The Hubble, the most famous of all telescopes, has sent a steady diet of spectacular space images back to Earth since it was launched in 1990.
It has been invaluable in helping astronomers and astrophysics understand how the universe was formed and how stars are born and die.
The Hubble could malfunction at any time, but NASA predicts a failure between early 2006 and 2008.
At some point after that, a robotic ship will be used to push the satellite out of orbit and it will burn in the Earth's atmosphere.
A shuttle mission targeted for mid-2005 would have repaired broken gyroscopes used to aim the Hubble and astronauts would have replaced batteries that are working on borrowed time.
That mission, now cancelled, would also have new instruments, including the Wide Field Camera 3, powerful enough to see back in time to the period when the first lights in the universe turned on.
"Its early termination and the failure to deploy the sort of last generation of instruments is tragic. The loss is immeasurable"
Because of the time it takes light to reach Earth, telescopes as powerful as the Hubble actually act like time machines, allowing scientists to peer at the universe as it was billions of years ago.
"Its early termination and the failure to deploy the sort of last generation of instruments, which were even more fully able to exploit its capabilities, is tragic. The loss is immeasurable," said astronomer Donald Hall of the Institute for Astronomy at the University of Hawaii.
The space agency's decision, announced by NASA Administrator Sean O'Keefe to scientists and engineers at the Marshall Space Flight Centre in Maryland, where Hubble's mission is managed, was a direct result of safety concerns after the loss last February of the space shuttle Columbia.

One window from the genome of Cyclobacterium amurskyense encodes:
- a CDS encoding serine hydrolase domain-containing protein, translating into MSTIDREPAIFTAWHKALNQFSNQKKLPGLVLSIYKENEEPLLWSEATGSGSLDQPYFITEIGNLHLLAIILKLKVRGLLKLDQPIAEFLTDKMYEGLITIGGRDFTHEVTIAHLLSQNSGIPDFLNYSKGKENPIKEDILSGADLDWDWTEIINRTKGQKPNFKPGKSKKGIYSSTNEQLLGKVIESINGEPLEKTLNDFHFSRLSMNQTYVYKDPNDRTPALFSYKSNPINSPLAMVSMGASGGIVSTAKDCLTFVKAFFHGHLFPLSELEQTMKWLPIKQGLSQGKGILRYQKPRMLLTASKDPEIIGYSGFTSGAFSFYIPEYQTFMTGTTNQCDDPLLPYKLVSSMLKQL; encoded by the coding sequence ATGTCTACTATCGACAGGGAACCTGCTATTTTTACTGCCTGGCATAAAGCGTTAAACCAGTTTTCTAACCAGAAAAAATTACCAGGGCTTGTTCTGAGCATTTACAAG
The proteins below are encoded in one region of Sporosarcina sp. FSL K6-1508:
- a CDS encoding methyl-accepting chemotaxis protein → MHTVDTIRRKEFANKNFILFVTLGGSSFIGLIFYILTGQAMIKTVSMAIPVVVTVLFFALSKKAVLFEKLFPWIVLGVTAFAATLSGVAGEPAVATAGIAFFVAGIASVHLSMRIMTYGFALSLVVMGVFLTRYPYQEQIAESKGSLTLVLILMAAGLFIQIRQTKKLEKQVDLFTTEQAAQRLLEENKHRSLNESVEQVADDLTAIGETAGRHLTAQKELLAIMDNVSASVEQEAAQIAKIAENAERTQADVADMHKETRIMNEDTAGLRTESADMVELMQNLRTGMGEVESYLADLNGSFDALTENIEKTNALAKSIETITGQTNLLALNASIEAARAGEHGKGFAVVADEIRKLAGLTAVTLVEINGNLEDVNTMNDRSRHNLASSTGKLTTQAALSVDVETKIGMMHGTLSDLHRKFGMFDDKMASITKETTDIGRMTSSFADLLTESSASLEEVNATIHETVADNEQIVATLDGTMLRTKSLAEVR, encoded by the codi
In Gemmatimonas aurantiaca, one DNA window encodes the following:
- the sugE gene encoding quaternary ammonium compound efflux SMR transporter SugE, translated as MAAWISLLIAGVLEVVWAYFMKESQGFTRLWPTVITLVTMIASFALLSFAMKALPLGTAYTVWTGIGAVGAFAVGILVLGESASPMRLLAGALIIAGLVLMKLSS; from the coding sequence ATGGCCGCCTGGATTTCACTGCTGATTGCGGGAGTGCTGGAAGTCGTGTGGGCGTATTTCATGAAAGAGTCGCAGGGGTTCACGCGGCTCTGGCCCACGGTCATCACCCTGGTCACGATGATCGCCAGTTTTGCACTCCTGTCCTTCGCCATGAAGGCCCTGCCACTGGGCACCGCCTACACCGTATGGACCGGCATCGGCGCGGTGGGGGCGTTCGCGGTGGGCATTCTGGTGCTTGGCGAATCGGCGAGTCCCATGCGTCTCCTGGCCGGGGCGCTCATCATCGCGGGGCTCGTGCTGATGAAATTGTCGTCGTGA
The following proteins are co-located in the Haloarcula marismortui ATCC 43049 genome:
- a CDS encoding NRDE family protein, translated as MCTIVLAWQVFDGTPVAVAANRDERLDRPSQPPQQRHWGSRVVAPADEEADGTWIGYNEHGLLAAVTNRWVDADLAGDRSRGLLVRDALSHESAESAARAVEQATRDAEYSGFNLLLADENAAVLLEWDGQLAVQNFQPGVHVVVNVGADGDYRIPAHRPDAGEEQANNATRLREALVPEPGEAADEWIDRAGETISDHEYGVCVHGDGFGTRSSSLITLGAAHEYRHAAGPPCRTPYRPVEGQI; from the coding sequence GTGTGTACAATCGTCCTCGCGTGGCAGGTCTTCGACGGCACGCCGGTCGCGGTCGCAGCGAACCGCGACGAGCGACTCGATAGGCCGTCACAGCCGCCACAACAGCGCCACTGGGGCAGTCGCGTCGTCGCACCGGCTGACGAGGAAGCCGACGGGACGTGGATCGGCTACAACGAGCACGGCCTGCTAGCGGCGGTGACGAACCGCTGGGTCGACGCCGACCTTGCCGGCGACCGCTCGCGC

The announcement came on Friday, the anniversary of Columbia's launch on a 16-day science mission that ended in disaster when the shuttle broke apart while re-entering the
New safety requirements put in place following the Columbia Accident Investigation Board's stinging rebuke of the shuttle programme's management and culture make it hard to launch a shuttle anywhere except to the International Space Station, where the crew could remain, awaiting a rescue mission, if the shuttle was damaged.
"Tying up two shuttles wouldn't work with the construction schedule for the international space station"
A Hubble mission would have required launching one shuttle and having a second on standby, ready to launch if a rescue was needed, said NASA spokesman Al Feinberg.
"Tying up two shuttles that way wouldn't work with the construction schedule for the international space station," he said.
NASA has plans to launch another space telescope in 2012, but astronomers expressed concern that funding for many projects will dry up in the intervening years.